Re: [Cfrg] RG Last Call - draft-irtf-cfrg-ocb-00

"Blumenthal, Uri - 0558 - MITLL" <uri@ll.mit.edu> Tue, 05 February 2013 22:44 UTC

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From: "Blumenthal, Uri - 0558 - MITLL" <uri@ll.mit.edu>
To: Ted Krovetz <ted@krovetz.net>, "cfrg@irtf.org" <cfrg@irtf.org>
Date: Tue, 5 Feb 2013 17:44:12 -0500
Thread-Topic: [Cfrg] RG Last Call - draft-irtf-cfrg-ocb-00
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Subject: Re: [Cfrg] RG Last Call - draft-irtf-cfrg-ocb-00
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Going to Phil's page gives the following. What is the relation between
"License 1" and "License 2"?


* License for Open-Source Software Implementations of OCB
<http://www.cs.ucdavis.edu/~rogaway/ocb/license1.pdf> (Jan 9, 2013) ‹
³License 1² 
Under this license, you are authorized to make, use, and distribute
open-source software implementations of OCB. This license terminates for
you if you sue someone over their open-source software implementation of
OCB claiming that you have a patent covering their implementation.
This is a non-binding summary of a legal document (the link above). The
parameters of the license are specified in the license document and that
document is controlling.

* General License for Non-Military Software Implementations OCB
<http://www.cs.ucdavis.edu/~rogaway/ocb/license2.pdf> (Jan 10, 2013). ‹
³License 2² 
This license does not authorize any military use of OCB. Aside from
military uses, you are authorized to make, use, and distribute (1) any
software implementation of OCB and (2) non-software implementations of OCB
for noncommercial or research purposes. You are required to include notice
of this license to users of your work so that they are aware of the
prohibition against military use. This license terminates for you if you
sue someone over an implementation of OCB authorized by this license
claiming that you have a patent covering their implementation.
This is a non-binding summary of a legal document (the link above). The
parameters of the license are specified in the license document and that
document is controlling.

P.S. GCM may be slower - but at least I don't need a law degree to figure
out what can be done with it.
P.P.S. My assembly skills are rusty, but I didn't find use of CLMUL in the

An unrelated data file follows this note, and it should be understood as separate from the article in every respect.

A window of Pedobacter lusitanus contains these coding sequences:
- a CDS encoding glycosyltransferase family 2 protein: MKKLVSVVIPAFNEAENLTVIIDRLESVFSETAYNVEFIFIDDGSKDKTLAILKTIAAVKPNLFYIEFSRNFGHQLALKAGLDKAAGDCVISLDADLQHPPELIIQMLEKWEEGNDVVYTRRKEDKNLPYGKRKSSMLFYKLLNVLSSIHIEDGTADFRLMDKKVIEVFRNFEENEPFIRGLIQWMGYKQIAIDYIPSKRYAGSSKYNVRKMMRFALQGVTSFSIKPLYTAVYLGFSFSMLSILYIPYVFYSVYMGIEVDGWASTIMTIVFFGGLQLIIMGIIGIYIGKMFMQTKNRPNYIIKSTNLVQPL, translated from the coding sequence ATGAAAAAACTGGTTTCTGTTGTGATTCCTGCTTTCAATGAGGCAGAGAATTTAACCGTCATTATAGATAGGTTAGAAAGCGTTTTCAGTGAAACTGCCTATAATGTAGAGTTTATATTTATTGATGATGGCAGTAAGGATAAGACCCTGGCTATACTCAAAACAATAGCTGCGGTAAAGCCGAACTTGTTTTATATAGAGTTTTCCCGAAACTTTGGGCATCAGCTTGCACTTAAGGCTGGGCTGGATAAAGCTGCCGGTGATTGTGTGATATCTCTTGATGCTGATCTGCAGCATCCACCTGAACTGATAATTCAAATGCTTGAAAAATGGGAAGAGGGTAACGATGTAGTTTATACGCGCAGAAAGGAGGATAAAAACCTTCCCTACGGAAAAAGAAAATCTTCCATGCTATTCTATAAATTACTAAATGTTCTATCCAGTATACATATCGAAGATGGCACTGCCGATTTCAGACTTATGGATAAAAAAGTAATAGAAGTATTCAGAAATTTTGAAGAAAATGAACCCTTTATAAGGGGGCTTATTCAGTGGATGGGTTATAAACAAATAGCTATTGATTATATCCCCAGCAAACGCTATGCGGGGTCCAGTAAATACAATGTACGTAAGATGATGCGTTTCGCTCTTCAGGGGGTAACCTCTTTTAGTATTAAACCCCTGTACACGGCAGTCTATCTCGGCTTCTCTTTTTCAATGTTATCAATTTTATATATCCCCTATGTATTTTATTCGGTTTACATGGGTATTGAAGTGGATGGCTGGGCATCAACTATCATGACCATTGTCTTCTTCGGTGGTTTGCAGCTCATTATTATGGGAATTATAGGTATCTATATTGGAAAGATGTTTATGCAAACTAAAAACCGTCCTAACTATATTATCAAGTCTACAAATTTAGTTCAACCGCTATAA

assembly code. Could you clarify whether only AES-NI instructions were
used, or CLMUL was used too? Tnx!

--
Regards,
Uri Blumenthal
<Disclaimer>



On 2/5/13 17:17 , "Ted Krovetz" <ted@krovetz.net> wrote:

>Phil has issued broad licenses for OCB, allowing open-source software
>implementations and software implementations in non-military contexts and
>non-commercial non-military hardware implementations. The licenses are at
>
>  http://www.cs.ucdavis.edu/~rogaway/ocb/license.htm
>
>It is my understanding -- correct me if I'm wrong -- that IP disclosures
>do not go directly in the RFC but instead get disclosed to the IETF along
>with the RFC submission. This has been done and the disclosures are at
>
>  
>https://datatracker.ietf.org/ipr/search/?option=document_search&id_documen
>t_tag=draft-krovetz-ocb
>
>There is a study of OCB performance vs other AE schemes which includes
>AES-NI on Westmere hardware.
>
>  http://www.cs.ucdavis.edu/~rogaway/ocb/ocb-doc.htm
>  http://www.cs.ucdavis.edu/~rogaway/ocb/performance
>
>These have not been updated for Sandy Bridge or Ivy Bridge. I can tell
>you that under Sandy Bridge OCB takes just 0.87 cycles per byte when
>processing 4KB messages. The fastest GHASH implementation I know about is
>Andy Polyakov's OpenSSL implementation that runs at 2.0 cycles per byte
>(just for GCM's hashing, you'd have to add the cost of encryption to get
>GCM's overall speed). Sandy Bridge and Ivy Bridge did not improve
>PCLMULQDQ performance but did improve AESENC performance, meaning that
>Sandy and Ivy improved OCB's performance much more than GCM's.
>
>-Ted
>
>
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